Then just check out Shea Hembrey‘s TED talk. Playing make believe at its best.
Upon telling people that I was moving to Dhaka, many replied that I couldn’t have chosen a place less like home. In some ways, they were right; saying that it’s been a cultural adjustment would be putting it lightly. Yet at the same time, this city has revealed itself to share many characteristics with something that I found quite familiar.
Namely, Jewish grandmothers.
While imaging a hoard of windbreaker-clad eighty-somethings hurtling their way down a Dhakan alley leads more to images of dissonance than of harmony, over the course of my ten months here I’ve found many areas of overlap. So here are the top ten – in some sort of order – ways in which Bangladesh is like a Jewish Grandmother.
Top 10 Ways in Which Bangladesh is Like a Jewish Grandmother
10. She never drives within the lanes. While one might be doing it because of reduced eyesight and/or depth perception and the other because traffic laws hold no sway, both lead to the same white knuckles on dashboards. Basically, Dhakan traffic is like that of West Palm Beach if it had a population of 17 million and a much less well manicured road network. Oy is right.
9. She’ll talk about what’s for dinner while you’re eating lunch. More for the love of food than for the necessity of planning what’s next, meals are a hallowed time not to be taken lightly. And that’s meant in an emotional and nutritional sense. Luckily, the brick-like feeling in your stomach after the meal is generally justified by the deliciousness of what just caused it.
8. You’re wearing that!? Anything too low, or too short, or too tight will likely draw a few choice words or looks designed to dissuade you from walking out the door in your ensemble of choice. Looking for something more fitting? Try something a little less so.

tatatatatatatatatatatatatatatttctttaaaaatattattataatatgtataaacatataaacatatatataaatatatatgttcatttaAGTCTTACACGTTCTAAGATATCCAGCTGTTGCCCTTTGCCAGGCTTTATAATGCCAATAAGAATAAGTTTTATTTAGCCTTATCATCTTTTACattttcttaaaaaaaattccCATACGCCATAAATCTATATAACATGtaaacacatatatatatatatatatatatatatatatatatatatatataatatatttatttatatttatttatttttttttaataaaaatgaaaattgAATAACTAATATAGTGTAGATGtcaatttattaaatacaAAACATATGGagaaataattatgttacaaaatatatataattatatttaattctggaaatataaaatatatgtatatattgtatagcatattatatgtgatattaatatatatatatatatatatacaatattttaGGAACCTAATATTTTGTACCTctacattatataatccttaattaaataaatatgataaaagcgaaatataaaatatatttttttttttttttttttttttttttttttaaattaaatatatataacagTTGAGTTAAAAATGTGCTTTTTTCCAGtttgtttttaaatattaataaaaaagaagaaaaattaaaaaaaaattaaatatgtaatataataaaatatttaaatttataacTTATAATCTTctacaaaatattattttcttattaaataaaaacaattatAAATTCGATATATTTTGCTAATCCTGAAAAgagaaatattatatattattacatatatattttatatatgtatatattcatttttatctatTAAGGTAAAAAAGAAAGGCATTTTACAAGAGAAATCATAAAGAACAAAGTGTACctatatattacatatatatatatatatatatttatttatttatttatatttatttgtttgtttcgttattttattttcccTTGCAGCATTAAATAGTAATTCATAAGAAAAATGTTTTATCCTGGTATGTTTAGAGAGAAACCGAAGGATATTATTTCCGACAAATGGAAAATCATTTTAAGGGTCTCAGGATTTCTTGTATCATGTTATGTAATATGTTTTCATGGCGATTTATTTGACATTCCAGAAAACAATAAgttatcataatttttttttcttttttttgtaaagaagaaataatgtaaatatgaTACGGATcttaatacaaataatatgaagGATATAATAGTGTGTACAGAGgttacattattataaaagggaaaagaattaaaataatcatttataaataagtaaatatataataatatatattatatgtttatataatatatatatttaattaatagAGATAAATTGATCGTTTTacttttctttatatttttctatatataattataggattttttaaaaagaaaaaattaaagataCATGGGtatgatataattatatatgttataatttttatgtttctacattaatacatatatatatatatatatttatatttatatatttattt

7. She will talk you off your rocker. Here it’s called adda, there it’s called playing mahjongg at the club with the girls. Both roughly translate to an hours-long chat about anything and everything. Cha (tea) and shinghara accompany the former while coffee and rugulah might go along with the latter, but – as is generally the case – food plays a starring role in each.
6. She has an opinion on everything. And will not hesitate to make it known, often more loudly and more frequently than you’d prefer. From commenting on how you’re still not married yet to letting you know just how under-rested you look, she’ll be sure to fill you in on what’s filling her thoughts. Smiles and nods, kids.
5. She likes her clothes shiny and bright. From magenta tops with sequined necklines to shoes that glint in the sun with silver and gold accents, she’s bound to have something shiny and blingy somewhere in her outfit. Well, probably in many places.
4. She constantly warns you about potential impending sicknesses. While antibacterial handwash hasn’t made it big in D-town yet, worries about maladies certainly have. Changing seasons loom large on both collective minds, and warnings about taking a jacket along to protect you against the vicious changing seasons translates well between Bangla and Bubby. And if you do happen to catch the sniffles? For whatever’s ailing you she’ll always have a fix, whether it be chicken noodle soup or frying garlic in sesame oil and then rubbing it all over your chest (bonus points if you can match those remedies to their respective owners).
3. She has a penchant for tacky decoration. I’m just going to say: there are entire markets dedicated to fake flowers here. Imagine the look on the Hadassah gals’ faces.
2. She won’t stop feeding you. If you sit down at her table, don’t even bother declining the plate of afternoon sweets she offers; it’ll be in front of you in 30 seconds no matter what you say. You’re completely stuffed from the meal you just finished 30 minutes ago? Well surely you have some room for this large bowl of fruit and some of that brisket in the fridge. The words not and hungry are simply not available in the same option together. Kapiche?
And the number one reason?
1. She loves her family. If you couldn’t figure as much from the plethora of photos of relatives adorning her home, then it will be immediately evident as soon as she starts chatting you up. The conversation, no matter where it starts, will most likely turn to her kin – often even beating out foodspeak – and she’ll beam with pride as she tells you where her grandkid goes to school or shows you a picture of her doctor son. And most importantly, she’ll treat you like family, too, whether you share her DNA or not. The bear hugs and hospitality extend well beyond blood relations, and she’ll be more than happy to welcome you into her larger clan. As long as you eat this plate of sweets first.
So the next time G-Ma calls and tells you about her plans with the gals for the weekend, be sure to let her know she has roughly 160 million potential friends in what she might consider to be the least likely of places. Miss you, Grandma!